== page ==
We didn’t join Peace Corps because of our Christian faith. Like in our life in the US, our faith informs the way we live, work, and interact in Ukraine. Faith and religion is quite different in Ukraine though, and it really challenges preconceived notions about Western Christianity.
Religion in Ukraine, whether it’s Ukrainian Orthodox, Russian Orthodox, Greek Catholic, or Roman Catholic, it’s all more conservative than most of the Western brands of the Christian Church. We do periodically attend a church which is a modern, Western-style, Assembly’s of God church. It is, however, quite uncommon to find this style of church in Ukraine.
The Orthodox and Catholic churches in Ukraine are deeply rooted in tradition and ritual, while Western churches are the newer off shoots stemming from these traditions and rituals. Due to the American social construct, the temptation is to view the Western Church as the “new and improved” form of Christianity. This would be completely untrue.
We live in western Ukraine, which is a deeply religious part of the world. It has a complicated past with all kinds of different influences. The result is a religious environment that is quite unfamiliar. I can’t help but ask myself, “if I’m a Christian in a Christian culture, how can this be unfamiliar?”.
Coming to Ukraine, it wasn’t unexpected that I would see an unfamiliar form of Christianity, but I also didn’t look at in a self-reflective way until recently. In hindsight, that’s crazy! Biblically, the Church is one under Christ. Christians in America are one with Christians in Ukraine, Christians in Ukraine are one with Christians in Bangladesh, and so on. Of course, you can account for some the unfamiliarity simply with cultural differences. I would, however, not say that I was even aware of the multitude of differences, let alone encouraged to embrace them.
This isn’t a commentary on Ukraine, America, or even religion in either of those places. This is about the Christian Church, its self-imposed denominations and its tunnel vision. I don’t want to be overly critical because I have found new life in the God of the Bible, but I also don’t want to ignore where we as the Body of Christ have gone wrong.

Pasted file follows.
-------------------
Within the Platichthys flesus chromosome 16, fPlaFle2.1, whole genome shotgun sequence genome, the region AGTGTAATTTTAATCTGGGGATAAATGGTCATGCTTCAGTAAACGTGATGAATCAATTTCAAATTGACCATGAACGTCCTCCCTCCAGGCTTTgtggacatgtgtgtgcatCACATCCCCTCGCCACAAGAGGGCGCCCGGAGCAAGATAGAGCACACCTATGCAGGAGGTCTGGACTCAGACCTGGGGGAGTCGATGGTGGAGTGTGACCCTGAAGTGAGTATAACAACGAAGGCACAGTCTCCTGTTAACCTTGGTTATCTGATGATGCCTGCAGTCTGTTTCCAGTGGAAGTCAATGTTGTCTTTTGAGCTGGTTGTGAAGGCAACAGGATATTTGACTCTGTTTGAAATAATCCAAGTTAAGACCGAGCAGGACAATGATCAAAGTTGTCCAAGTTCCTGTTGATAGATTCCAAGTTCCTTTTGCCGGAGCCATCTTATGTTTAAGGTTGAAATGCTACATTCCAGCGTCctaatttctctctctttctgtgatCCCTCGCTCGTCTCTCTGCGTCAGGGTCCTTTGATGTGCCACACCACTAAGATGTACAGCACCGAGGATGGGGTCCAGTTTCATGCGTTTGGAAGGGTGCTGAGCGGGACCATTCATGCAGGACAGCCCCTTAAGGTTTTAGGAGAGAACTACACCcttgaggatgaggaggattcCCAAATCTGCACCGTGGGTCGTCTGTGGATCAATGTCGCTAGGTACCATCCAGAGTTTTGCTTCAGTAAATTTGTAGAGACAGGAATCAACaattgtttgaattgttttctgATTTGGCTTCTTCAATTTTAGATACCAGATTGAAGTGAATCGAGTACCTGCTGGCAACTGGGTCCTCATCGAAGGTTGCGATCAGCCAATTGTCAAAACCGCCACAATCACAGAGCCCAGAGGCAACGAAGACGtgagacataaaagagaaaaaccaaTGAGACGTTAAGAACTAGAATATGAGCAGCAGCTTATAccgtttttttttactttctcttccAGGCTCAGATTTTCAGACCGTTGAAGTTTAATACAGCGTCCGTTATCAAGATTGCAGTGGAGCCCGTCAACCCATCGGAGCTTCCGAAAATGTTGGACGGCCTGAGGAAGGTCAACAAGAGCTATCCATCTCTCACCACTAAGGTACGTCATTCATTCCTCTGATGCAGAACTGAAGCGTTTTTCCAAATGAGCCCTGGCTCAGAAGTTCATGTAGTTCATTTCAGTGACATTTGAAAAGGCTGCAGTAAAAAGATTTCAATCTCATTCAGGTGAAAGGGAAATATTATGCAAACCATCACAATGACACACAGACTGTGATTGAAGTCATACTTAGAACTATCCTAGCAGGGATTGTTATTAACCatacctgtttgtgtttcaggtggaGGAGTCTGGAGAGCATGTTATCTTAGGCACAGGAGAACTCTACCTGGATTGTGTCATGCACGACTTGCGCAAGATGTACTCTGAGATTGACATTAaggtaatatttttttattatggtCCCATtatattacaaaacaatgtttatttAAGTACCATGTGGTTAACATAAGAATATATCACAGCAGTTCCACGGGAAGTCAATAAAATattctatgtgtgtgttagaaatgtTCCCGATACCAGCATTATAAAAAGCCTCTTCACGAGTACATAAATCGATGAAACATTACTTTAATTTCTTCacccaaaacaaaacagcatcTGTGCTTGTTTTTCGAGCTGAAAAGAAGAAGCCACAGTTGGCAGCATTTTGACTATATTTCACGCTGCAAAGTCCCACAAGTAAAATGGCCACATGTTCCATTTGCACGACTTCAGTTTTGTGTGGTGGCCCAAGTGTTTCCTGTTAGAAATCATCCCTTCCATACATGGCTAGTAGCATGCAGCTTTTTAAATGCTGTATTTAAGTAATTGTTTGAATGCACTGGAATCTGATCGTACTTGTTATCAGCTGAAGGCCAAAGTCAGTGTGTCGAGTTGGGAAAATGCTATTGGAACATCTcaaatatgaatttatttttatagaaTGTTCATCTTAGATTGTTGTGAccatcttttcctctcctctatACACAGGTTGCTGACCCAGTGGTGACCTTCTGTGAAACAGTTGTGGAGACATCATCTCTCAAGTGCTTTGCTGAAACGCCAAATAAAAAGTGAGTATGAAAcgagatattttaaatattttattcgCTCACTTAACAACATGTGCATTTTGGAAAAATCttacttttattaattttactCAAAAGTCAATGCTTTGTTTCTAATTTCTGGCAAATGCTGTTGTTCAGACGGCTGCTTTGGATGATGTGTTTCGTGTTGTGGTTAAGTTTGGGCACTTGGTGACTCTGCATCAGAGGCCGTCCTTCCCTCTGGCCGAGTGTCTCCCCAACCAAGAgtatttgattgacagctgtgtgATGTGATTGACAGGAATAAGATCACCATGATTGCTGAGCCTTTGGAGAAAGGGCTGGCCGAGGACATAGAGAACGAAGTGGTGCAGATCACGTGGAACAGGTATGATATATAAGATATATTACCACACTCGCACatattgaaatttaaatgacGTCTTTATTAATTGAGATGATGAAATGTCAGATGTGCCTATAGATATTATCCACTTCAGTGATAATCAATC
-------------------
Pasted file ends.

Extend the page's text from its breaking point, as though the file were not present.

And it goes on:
I recall that it was put like this one time. Jesus healed multiple people in the Bible of blindness. On one occasion he rubbed mud on the eyes of the individual. Now imagine that individual meeting someone else that Jesus healed of blindness without the use of mud. Can you imagine for a moment the conversation they might have, having been unaware of the circumstances of the other person? One might say “you need mud to heal blindness”, and the other may respond “no, you don’t need mud to heal blindness”. Can you then imagine what might come out of a conversation like that? Perhaps two different schools of thought or denominations? Pro-mud vs. No-mud?
I don’t intend for this to read like an indictment, but rather an encouragement to see each other as brothers and sisters, as family members who really are like minded, and not as “us” and “them”. Making every attempt to understand one another is vital. What can I learn from the traditions of the Ukrainian Orthodox church? Or even more, what can we all learn about other people; the religiously “different”, IDPs, refugees, migrants, or asylum seekers; whoever “they” are.
I think we can agree that there are many misunderstood people in this world. Why don’t we step back and challenge what we think?
12 For just as the body is one and has many members, and all the members of the body, though many, are one body, so it is with Christ.13 For in one Spirit we were all baptized into one body—Jews or Greeks, slaves or free—and all were made to drink of one Spirit.
14 For the body does not consist of one member but of many. 15 If the foot should say, “Because I am not a hand, I do not belong to the body,” that would not make it any less a part of the body. 16 And if the ear should say, “Because I am not an eye, I do not belong to the body,” that would not make it any less a part of the body. 17 If the whole body were an eye, where would be the sense of hearing? If the whole body were an ear, where would be the sense of smell? 18 But as it is, God arranged the members in the body, each one of them, as he chose. 19 If all were a single member, where would the body be? 20 As it is, there are many parts, yet one body.
21 The eye cannot say to the hand, “I have no need of you,” nor again the head to the feet, “I have no need of you.” 22 On the contrary, the parts of the body that seem to be weaker are indispensable, 23 and on those parts of the body that we think less honorable we bestow the greater honor, and our unpresentable parts are treated with greater modesty, 24 which our more presentable parts do not require. But God has so composed the body, giving greater honor to the part that lacked it, 25 that there may be no division in the body, but that the members may have the same care for one another. 26 If one member suffers, all suffer together; if one member is honored, all rejoice together.
1 Chorinthians 12:12-26